Breed History

Named for the area in central Turkey, Anatolia, the Anatolian Shepherd Dog is still a national treasure and can even have its own postage stamp! Six centuries old, the breed was thought to be formed when nomadic tribes brought their Mastiff looking dogs to the area in Turkey and bred them with Turkish hound dogs.

Because of the terrain in the area, the nomads relied on flocks and needed a dog that would guard the flocks when the nomadic shepherd could not. The dogs would stay with the flocks around the clock and would be ready for an attack from a predator, should that occur.

Since they became such great guardians and protectors, they were then bred from the best of the best in order to perfect the breed’s working abilities and temper. Some of the traits have stayed with the breed, like their agility and ability to do hard work.

Many of those who kept the dogs did not feed them as adults and let them hunt their own food which was mostly small animals.

Presently, they are used in Turkey for their original purpose. In the United States, they are mainly companion dogs and guard dogs for the home.

Size

The males will stand up to 2 and a half feet tall at most, and will weigh anywhere from 110 to 150 pounds. The females will usually grow up to 2 feet, 3 inches tall and weigh in anywhere from 80 to 120 pounds, which is still a big dog.

Personality and Character

The Anatolian Shepherd can be described as independent, smart, tenacious and protective. Not only will be he protect his flock, but he will protect the humans that he loves, too. He is always on alert, on guard, and ready to protect.

While you can expect them to be a loving pet for the home, he will be wary of strangers, and even friends he knows. To help curb, but not cure, this behavior, early training and socialization will show them what noises, people, and other environmental factors are normal.

They should be socialized around other pets early, so they can grow up with them and bond, as this breed is not always fond of other pets in the home.

One thing to remember is that they need to keep practicing their training. Taking them to a dog park to see other animals can be helpful while they are puppies. Taking walks around the neighborhood or to the pet store can get them used to people and animals outside of their home. Keeping their social skills a priority and needs work always.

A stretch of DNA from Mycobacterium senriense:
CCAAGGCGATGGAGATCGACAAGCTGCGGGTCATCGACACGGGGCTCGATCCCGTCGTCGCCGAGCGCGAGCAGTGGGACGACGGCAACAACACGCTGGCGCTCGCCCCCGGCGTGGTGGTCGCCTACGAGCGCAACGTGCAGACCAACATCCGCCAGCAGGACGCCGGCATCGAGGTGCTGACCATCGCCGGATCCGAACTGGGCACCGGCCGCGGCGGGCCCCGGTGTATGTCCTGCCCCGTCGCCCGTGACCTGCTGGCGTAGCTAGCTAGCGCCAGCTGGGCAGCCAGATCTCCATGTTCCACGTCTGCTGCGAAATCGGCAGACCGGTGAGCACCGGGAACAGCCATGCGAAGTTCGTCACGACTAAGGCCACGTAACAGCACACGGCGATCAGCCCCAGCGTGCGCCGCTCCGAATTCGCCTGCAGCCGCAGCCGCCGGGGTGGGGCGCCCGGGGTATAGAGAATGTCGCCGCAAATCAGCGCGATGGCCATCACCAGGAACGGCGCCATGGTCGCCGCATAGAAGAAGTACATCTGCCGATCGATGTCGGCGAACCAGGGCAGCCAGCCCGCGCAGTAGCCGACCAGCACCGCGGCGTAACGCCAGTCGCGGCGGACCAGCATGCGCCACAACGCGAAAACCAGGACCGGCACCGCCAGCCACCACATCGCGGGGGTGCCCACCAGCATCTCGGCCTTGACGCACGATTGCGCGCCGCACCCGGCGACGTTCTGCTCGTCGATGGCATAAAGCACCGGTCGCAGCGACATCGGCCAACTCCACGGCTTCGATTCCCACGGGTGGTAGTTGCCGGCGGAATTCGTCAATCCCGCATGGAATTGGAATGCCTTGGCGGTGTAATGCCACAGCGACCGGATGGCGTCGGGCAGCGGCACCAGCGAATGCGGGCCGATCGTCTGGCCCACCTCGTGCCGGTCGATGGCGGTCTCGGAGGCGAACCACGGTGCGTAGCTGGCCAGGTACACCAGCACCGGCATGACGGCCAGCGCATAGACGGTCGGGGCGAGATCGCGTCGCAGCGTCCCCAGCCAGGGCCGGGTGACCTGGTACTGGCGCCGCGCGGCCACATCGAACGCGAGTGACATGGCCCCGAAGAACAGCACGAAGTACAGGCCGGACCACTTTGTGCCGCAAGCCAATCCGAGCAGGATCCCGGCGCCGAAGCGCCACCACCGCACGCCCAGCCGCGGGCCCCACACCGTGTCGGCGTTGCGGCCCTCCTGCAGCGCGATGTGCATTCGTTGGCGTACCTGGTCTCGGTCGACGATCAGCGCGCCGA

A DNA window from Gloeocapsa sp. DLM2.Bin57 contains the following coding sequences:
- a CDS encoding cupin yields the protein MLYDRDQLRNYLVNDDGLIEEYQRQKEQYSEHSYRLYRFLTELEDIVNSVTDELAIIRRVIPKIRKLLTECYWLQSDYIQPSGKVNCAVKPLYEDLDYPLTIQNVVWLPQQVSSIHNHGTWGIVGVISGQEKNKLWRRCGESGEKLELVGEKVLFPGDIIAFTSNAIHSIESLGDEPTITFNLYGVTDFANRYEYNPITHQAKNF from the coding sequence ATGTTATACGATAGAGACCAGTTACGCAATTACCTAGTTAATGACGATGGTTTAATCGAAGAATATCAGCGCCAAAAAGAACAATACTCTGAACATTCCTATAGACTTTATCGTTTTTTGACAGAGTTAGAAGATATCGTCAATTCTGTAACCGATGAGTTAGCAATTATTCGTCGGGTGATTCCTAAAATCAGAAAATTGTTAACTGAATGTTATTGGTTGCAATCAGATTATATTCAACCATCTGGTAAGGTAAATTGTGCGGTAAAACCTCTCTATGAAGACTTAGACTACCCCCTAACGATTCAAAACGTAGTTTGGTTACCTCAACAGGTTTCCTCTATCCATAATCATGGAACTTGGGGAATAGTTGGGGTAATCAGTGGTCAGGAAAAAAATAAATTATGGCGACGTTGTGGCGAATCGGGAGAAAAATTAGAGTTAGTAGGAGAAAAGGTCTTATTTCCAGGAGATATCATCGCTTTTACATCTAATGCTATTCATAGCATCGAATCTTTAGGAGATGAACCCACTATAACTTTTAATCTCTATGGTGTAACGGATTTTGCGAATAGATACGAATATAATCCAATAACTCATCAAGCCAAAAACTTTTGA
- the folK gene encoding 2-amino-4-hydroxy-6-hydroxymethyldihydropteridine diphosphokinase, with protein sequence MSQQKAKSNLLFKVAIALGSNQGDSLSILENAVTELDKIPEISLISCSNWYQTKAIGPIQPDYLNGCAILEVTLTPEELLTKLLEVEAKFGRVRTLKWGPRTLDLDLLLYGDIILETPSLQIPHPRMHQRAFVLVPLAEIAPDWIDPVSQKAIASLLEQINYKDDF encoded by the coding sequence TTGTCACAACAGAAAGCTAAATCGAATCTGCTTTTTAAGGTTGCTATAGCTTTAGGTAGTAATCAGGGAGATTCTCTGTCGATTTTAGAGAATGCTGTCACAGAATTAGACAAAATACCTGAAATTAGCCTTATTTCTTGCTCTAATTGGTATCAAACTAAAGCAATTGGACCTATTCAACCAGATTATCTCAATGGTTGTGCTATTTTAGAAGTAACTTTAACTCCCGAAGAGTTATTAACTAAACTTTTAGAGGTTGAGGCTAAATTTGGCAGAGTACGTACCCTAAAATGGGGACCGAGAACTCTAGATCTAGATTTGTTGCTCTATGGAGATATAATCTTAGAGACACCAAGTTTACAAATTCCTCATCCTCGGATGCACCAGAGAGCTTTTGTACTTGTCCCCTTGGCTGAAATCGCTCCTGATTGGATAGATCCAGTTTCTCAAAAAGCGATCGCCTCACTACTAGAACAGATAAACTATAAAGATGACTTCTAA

Health and Potential Problems

If you obtain your dog from a good breeder, chances of health problems will be lower, even though this breed is healthy for the most part. They can experience issues like hypothyroidism, various dysplasia, and eye problems. Regular vet visits can detect issues early and your dog can be treated sooner.

  • Hip Dysplasia cannot be cured, but only treated, and includes symptoms of pain in the hip area for your dog, which can be seen by them limping or trying not to move the area. This occurs when the hip and thigh joints do not fit together correctly and then causes pain for your dog. This can happen if your dog falls, having a bad diet, and any type of injury to the area.
  • Elbow Dysplasia causes arthritis and pain in the elbow of your dog and happens when bone cartilage does not develop by itself in the area. This then causes inflammation to occur, which can only be treated, not cured.
  • Demodectic Mange can be called Red Mange and happens when there is too much Demodex Canis in the immune system. This cannot keep mites from attacking, and should be treated by your vet, with sulfurated lime, or special shampoos. For symptoms, look for mites on the in the hair follicles, as well as hair loss, red skin, and wet-looking skin on the affected area.
  • Entropion occurs when part of the eyelid is folded or inverted, where eyelashes rub against the eye and cause irritation and scratching. Eye infections can occur if left untreated, which causes a more permanent version of entropion. Surgery can be done to correct the issue.
  • Hypothyroidism will have symptoms of weight gain, hair loss, and skin issues like dandruff. A blood test can be done to determine if your dog does have this and if so, they will take a medication like Thyroxine every day for the rest of its life in order to get rid of the symptoms.
  • Von Willebrand’s Disease occurs when the blood cannot clot correctly and causes bleeding in the nose, stool, and gums. Blood transfusions can be done, as well as cauterization of the area that constantly bleeds.
  • Diabetes can occur in any breed and happens when the body cannot process sugar the way it should. Insulin shots may be required for your dog each day, with their food monitored. If your dog is thirsty a lot, frequently urinating, and eating a lot, then diabetes may be the cause.
Care Features

If you do obtain this breed, it is recommended that you have large, secure fencing around the yard so they can play and have time outdoors. Since he is so protective, this will keep him guarded away from anyone passing by.

Early socialization is needed for them due to their independent nature and strong will. Not only that, but they will need obedience training so that they know who their leader is.